The Options menu allows you to change the presentation and the operating characteristics of CiscoView. For example, if you wanted to display the Toolbar or change the polling frequency, you do it through the Options menu. Table 3-6 describes the Options menu items.
Displays or hides the toolbar to access shortcut commands.
Displays or hides the legend.
Displays or hides system information.
Sets various operating characteristics, including polling frequency, the number of retries, the timeout interval, the Read and Write community string, MIB labels displayed as descriptors or an alias, and where to launch CiscoView: either in the same window or a separate one.
Displays troubleshooting information and should be used only with Cisco support personnel. Writes the trace for device discovery and status polling to the /tmp/.cvlog.
Displays all the SNMP traffic in encoded form to and from the device and should be used only with advice from Cisco support personnel.
The Admin menu appears on specific devices that have administrative option features. Refer to the online help for more information.
Configuration is a process that establishes the characteristics of the devices and services on the network and records this information in the appropriate files. Configuring a device for management means supplying information about the specific device. After the specific aspects of the device are entered into the system, the system can identify the device and monitor its performance, and you can manage the device using CiscoView.
You configure devices through CiscoView. See the online help for details on configuring specific devices.
There are several ways to display a CiscoView device, including
The CiscoView Open Device dialog box allows you to display a device in CiscoView or to change the currently displayed device. To display information, you need to know the Read Community Name and the Write Community Name. The community string is a Simple Network Management Protocol (SNMP) security feature that requires a password to access SNMP features on a host, such as a Cisco router. Community strings used in CiscoView must match the device strings and the strings for the network management platform, otherwise permission will be denied. To display the device, do the following:
Step 1 Select File>Open Device...
Step 2 Enter the name or IP address of the device that you want to view in the Host field.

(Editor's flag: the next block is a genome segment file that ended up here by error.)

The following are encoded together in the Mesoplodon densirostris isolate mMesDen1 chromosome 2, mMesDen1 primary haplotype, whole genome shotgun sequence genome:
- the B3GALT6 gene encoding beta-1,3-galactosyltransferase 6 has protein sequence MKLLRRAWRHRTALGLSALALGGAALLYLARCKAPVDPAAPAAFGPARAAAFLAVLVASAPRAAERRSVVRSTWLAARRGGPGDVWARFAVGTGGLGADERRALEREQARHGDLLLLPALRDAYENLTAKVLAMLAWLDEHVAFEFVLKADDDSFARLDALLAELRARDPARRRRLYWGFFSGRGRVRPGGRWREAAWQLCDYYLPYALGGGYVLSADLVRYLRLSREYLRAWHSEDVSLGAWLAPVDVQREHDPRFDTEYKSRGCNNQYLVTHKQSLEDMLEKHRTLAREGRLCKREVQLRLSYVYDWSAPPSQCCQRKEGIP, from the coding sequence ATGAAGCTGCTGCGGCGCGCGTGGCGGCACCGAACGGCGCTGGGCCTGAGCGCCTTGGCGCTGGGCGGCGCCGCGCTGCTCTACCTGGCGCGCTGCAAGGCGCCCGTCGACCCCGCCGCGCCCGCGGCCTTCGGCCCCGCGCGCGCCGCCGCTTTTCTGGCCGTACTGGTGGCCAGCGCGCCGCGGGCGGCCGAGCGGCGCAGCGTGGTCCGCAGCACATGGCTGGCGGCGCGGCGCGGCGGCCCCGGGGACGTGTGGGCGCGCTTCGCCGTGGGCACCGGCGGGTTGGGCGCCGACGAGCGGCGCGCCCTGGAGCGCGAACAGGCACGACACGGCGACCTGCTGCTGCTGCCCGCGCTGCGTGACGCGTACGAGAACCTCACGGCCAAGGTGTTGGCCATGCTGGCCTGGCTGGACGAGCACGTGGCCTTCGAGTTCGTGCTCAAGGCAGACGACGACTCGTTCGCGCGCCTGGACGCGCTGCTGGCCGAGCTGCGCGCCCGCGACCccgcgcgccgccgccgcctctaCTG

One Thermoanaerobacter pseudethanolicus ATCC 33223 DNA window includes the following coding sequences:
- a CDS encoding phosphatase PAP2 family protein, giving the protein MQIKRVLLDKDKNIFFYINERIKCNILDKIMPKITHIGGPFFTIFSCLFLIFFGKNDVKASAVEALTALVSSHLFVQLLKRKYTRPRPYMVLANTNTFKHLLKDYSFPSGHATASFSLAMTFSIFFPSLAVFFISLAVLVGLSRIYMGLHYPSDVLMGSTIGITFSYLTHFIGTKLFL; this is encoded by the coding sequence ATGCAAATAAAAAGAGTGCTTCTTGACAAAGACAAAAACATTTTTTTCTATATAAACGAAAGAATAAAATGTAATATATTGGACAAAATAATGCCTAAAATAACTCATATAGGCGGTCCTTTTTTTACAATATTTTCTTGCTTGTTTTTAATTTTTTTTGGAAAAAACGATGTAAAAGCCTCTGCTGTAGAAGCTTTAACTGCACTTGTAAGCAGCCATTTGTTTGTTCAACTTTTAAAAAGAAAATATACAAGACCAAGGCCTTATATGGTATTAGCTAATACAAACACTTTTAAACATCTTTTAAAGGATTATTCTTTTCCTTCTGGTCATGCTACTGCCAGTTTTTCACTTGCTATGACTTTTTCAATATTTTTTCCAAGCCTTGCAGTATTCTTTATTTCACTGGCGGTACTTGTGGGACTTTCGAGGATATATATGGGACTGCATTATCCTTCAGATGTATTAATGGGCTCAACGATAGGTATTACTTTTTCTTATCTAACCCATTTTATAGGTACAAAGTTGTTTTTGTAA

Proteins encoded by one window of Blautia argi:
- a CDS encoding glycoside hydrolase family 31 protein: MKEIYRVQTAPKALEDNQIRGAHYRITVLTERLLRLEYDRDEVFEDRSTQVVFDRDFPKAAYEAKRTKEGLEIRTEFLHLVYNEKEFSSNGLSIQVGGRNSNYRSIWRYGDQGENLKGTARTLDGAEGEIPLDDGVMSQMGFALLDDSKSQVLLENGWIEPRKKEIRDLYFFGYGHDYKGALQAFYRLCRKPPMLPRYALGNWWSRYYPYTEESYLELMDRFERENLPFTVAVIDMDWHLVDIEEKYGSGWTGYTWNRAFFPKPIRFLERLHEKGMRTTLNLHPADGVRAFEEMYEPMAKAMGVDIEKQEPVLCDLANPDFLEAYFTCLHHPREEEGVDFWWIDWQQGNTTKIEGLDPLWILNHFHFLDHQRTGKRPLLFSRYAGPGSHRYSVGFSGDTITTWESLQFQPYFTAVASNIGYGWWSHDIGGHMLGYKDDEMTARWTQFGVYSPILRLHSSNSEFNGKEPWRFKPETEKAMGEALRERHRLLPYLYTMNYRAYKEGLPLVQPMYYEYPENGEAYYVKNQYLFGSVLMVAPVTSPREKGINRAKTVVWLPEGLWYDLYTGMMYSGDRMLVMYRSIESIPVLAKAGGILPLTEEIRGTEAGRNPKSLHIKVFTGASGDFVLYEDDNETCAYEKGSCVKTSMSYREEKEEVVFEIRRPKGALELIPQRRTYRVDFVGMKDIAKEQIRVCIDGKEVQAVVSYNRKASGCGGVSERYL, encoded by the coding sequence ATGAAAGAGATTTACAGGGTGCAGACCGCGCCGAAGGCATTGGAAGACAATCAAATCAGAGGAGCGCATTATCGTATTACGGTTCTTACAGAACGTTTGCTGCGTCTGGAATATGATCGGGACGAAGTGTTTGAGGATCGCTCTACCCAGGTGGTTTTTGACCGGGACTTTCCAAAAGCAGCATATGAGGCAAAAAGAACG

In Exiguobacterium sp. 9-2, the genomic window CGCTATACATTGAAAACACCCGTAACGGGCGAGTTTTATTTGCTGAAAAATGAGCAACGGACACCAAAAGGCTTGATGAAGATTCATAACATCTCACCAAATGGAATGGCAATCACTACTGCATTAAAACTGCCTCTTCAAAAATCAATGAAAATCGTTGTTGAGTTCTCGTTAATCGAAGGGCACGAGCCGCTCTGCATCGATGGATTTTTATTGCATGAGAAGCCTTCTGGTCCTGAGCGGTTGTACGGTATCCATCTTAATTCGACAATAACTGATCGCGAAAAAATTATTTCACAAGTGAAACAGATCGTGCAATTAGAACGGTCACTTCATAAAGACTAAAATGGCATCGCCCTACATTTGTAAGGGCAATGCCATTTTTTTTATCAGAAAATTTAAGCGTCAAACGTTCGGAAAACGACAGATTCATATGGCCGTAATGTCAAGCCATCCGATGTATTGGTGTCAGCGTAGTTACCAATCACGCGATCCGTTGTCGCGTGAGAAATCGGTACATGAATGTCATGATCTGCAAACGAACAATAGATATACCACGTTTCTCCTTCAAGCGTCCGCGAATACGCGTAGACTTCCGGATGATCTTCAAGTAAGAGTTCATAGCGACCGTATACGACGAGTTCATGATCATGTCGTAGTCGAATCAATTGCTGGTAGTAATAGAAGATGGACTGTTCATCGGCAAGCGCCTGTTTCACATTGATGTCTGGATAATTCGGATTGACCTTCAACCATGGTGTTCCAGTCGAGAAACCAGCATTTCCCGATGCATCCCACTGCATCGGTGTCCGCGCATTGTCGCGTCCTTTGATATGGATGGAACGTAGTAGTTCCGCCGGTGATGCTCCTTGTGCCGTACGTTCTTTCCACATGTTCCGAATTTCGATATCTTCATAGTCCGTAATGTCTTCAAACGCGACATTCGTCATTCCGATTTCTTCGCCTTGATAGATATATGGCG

Step 3 Enter the Read Community string in the Read Community field.
Step 4 Enter the Write Community string in the Write Community field.
Step 5 Click OK.
CiscoView displays a front or rear panel of the device. To display information, change configurations, and change community string information at the management window, you need to enter the Read/Write All password in the Read Community and Write Community fields in this dialog box. If you open the device without a Write Community string, and need to change device information, you can use the Option>Properties dialog box to reset the community string information.
The display you see when you first enter CiscoView is of the front or rear panel of the device. Click on various parts of the graphic to see what it contains.
After you have made a selection from the panel, select Configure or Monitor to configure or monitor the device, card, or port.
You can also use the right mouse button to get to a popup menu that allows you to configure or monitor a device, card, or port. For example, if you are using a Cisco AS5200 card and need port information, select a port on the display and click the right mouse button. The following popup menu appears:
Select one of the options, Configure, Monitor, or Reset.
You can print the CiscoView Main window and specify certain printing options. To print the main window, select File>Print.
To print the main window, and specify printing options, do the following:
Step 1 Select File>Print Setup.
The CiscoView Print Setup window is displayed.
Step 2 In the Printer Name field, select a printer from the scrolling list, or enter the name of a printer.
Step 3 In the Copies field, enter the number of copies you want to print.
Step 4 In the Orientation field, select the paper orientation for printing by clicking on the radio button next to the appropriate orientation format: portrait or landscape.
Step 5 In the Format field, select your printer format type by clicking on the radio button next to the appropriate option: Ljet or PostScript. Ljet (LaserJet) prints the CiscoView Main window in PCL. PostScript prints the window in PostScript. For most low-end printers, use the Ljet option.